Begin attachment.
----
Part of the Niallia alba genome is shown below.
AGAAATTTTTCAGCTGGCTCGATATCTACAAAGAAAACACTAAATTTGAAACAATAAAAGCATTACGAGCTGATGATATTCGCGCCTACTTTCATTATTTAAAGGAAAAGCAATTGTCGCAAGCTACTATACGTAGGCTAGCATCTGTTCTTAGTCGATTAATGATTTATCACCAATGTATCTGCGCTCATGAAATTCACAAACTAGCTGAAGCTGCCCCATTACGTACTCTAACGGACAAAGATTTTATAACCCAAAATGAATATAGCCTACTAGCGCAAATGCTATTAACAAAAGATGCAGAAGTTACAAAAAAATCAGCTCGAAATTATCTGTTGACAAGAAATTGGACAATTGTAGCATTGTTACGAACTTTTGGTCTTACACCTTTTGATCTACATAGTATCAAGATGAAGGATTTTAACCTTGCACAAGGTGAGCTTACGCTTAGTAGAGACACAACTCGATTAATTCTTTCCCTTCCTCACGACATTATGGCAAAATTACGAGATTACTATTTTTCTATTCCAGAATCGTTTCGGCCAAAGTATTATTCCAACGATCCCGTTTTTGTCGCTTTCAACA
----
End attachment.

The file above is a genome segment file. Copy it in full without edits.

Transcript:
Part of the Niallia alba genome is shown below.
AGAAATTTTTCAGCTGGCTCGATATCTACAAAGAAAACACTAAATTTGAAACAATAAAAGCATTACGAGCTGATGATATTCGCGCCTACTTTCATTATTTAAAGGAAAAGCAATTGTCGCAAGCTACTATACGTAGGCTAGCATCTGTTCTTAGTCGATTAATGATTTATCACCAATGTATCTGCGCTCATGAAATTCACAAACTAGCTGAAGCTGCCCCATTACGTACTCTAACGGACAAAGATTTTATAACCCAAAATGAATATAGCCTACTAGCGCAAATGCTATTAACAAAAGATGCAGAAGTTACAAAAAAATCAGCTCGAAATTATCTGTTGACAAGAAATTGGACAATTGTAGCATTGTTACGAACTTTTGGTCTTACACCTTTTGATCTACATAGTATCAAGATGAAGGATTTTAACCTTGCACAAGGTGAGCTTACGCTTAGTAGAGACACAACTCGATTAATTCTTTCCCTTCCTCACGACATTATGGCAAAATTACGAGATTACTATTTTTCTATTCCAGAATCGTTTCGGCCAAAGTATTATTCCAACGATCCCGTTTTTGTCGCTTTCAACA